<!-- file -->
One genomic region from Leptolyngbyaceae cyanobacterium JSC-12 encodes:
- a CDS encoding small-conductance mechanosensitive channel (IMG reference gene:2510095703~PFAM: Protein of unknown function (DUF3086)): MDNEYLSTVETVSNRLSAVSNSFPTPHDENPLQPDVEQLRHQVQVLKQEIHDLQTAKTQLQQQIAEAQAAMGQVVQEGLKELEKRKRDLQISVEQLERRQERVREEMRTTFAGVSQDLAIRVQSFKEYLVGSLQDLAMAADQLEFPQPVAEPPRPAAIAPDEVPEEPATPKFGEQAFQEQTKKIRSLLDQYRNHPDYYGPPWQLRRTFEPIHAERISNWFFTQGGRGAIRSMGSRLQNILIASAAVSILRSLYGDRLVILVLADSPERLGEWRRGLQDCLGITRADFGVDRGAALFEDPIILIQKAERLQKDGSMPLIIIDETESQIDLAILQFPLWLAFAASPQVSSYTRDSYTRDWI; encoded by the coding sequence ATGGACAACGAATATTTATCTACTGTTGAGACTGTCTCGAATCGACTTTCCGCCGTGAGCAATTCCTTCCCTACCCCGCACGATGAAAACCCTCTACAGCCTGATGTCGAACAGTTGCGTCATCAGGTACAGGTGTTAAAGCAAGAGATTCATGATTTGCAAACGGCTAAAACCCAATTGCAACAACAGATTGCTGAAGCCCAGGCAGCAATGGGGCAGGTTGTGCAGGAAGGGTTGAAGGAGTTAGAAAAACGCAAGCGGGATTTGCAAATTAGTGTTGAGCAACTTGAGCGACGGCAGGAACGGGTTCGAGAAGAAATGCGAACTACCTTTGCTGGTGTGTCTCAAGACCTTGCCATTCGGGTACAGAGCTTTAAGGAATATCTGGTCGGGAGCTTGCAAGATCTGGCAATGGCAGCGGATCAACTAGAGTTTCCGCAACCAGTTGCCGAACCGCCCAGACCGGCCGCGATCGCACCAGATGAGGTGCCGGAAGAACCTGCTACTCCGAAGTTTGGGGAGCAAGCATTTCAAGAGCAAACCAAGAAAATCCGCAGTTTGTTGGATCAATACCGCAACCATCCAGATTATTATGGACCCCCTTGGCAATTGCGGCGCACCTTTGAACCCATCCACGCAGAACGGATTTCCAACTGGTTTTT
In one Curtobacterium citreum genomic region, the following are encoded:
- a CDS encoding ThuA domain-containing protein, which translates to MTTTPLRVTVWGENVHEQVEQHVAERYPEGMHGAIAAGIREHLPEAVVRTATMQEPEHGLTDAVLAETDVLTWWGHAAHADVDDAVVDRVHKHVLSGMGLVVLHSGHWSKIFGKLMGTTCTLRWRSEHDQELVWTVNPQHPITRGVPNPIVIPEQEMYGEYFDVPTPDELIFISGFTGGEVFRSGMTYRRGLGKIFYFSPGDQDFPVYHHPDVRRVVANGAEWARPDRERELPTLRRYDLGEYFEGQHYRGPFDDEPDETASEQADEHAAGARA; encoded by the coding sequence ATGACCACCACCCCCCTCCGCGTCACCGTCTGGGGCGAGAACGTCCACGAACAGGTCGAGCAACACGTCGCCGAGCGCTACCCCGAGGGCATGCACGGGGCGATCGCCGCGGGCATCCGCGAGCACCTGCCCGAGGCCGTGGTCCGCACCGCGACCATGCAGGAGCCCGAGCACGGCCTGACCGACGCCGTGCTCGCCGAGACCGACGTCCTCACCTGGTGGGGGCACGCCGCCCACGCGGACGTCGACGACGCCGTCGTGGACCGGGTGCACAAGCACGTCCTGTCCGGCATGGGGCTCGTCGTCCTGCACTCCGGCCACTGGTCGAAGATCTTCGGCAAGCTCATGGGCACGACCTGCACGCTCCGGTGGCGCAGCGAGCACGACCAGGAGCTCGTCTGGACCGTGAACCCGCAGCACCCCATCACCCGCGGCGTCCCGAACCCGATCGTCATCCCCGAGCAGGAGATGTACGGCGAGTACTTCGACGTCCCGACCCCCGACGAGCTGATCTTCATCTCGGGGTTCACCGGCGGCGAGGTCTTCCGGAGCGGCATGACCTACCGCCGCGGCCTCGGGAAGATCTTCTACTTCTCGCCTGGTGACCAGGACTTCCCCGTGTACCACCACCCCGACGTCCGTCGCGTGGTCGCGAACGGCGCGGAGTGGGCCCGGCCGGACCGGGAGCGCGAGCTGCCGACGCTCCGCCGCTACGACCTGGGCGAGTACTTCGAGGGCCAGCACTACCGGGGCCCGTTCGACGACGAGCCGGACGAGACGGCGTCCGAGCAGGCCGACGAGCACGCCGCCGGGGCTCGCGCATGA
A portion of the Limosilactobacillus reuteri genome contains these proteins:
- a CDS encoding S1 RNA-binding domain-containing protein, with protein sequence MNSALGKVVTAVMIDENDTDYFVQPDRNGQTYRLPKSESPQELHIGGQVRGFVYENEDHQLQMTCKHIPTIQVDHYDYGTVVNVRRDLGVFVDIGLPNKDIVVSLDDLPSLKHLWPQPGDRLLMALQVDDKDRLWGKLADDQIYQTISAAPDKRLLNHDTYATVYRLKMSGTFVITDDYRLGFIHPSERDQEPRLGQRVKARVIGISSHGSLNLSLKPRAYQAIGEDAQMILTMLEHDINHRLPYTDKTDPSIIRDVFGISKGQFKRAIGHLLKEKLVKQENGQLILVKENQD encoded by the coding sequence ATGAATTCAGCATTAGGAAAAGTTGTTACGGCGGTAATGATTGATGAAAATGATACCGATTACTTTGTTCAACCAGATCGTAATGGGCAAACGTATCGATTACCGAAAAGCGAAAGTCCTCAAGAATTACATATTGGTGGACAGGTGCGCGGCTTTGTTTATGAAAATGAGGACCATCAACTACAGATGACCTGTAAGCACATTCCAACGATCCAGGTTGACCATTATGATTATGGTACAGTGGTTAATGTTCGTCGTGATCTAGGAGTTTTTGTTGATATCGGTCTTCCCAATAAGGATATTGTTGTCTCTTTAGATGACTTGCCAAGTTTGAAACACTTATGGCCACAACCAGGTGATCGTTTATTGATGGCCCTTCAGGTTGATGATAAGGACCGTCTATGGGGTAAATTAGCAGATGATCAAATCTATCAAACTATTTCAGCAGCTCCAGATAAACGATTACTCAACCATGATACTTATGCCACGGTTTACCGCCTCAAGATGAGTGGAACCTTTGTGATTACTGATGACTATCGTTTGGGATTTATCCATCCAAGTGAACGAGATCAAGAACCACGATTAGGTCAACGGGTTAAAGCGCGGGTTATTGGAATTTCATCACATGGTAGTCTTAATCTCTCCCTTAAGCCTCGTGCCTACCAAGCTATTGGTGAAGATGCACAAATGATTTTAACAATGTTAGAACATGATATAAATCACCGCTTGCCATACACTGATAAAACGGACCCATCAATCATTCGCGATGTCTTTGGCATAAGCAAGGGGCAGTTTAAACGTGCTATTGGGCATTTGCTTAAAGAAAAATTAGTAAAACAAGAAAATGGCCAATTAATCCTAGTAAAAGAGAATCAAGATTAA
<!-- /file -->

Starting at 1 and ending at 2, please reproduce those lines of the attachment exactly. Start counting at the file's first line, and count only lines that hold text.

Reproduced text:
One genomic region from Leptolyngbyaceae cyanobacterium JSC-12 encodes:
- a CDS encoding small-conductance mechanosensitive channel (IMG reference gene:2510095703~PFAM: Protein of unknown function (DUF3086)): MDNEYLSTVETVSNRLSAVSNSFPTPHDENPLQPDVEQLRHQVQVLKQEIHDLQTAKTQLQQQIAEAQAAMGQVVQEGLKELEKRKRDLQISVEQLERRQERVREEMRTTFAGVSQDLAIRVQSFKEYLVGSLQDLAMAADQLEFPQPVAEPPRPAAIAPDEVPEEPATPKFGEQAFQEQTKKIRSLLDQYRNHPDYYGPPWQLRRTFEPIHAERISNWFFTQGGRGAIRSMGSRLQNILIASAAVSILRSLYGDRLVILVLADSPERLGEWRRGLQDCLGITRADFGVDRGAALFEDPIILIQKAERLQKDGSMPLIIIDETESQIDLAILQFPLWLAFAASPQVSSYTRDSYTRDWI; encoded by the coding sequence ATGGACAACGAATATTTATCTACTGTTGAGACTGTCTCGAATCGACTTTCCGCCGTGAGCAATTCCTTCCCTACCCCGCACGATGAAAACCCTCTACAGCCTGATGTCGAACAGTTGCGTCATCAGGTACAGGTGTTAAAGCAAGAGATTCATGATTTGCAAACGGCTAAAACCCAATTGCAACAACAGATTGCTGAAGCCCAGGCAGCAATGGGGCAGGTTGTGCAGGAAGGGTTGAAGGAGTTAGAAAAACGCAAGCGGGATTTGCAAATTAGTGTTGAGCAACTTGAGCGACGGCAGGAACGGGTTCGAGAAGAAATGCGAACTACCTTTGCTGGTGTGTCTCAAGACCTTGCCATTCGGGTACAGAGCTTTAAGGAATATCTGGTCGGGAGCTTGCAAGATCTGGCAATGGCAGCGGATCAACTAGAGTTTCCGCAACCAGTTGCCGAACCGCCCAGACCGGCCGCGATCGCACCAGATGAGGTGCCGGAAGAACCTGCTACTCCGAAGTTTGGGGAGCAAGCATTTCAAGAGCAAACCAAGAAAATCCGCAGTTTGTTGGATCAATACCGCAACCATCCAGATTATTATGGACCCCCTTGGCAATTGCGGCGCACCTTTGAACCCATCCACGCAGAACGGATTTCCAACTGGTTTTT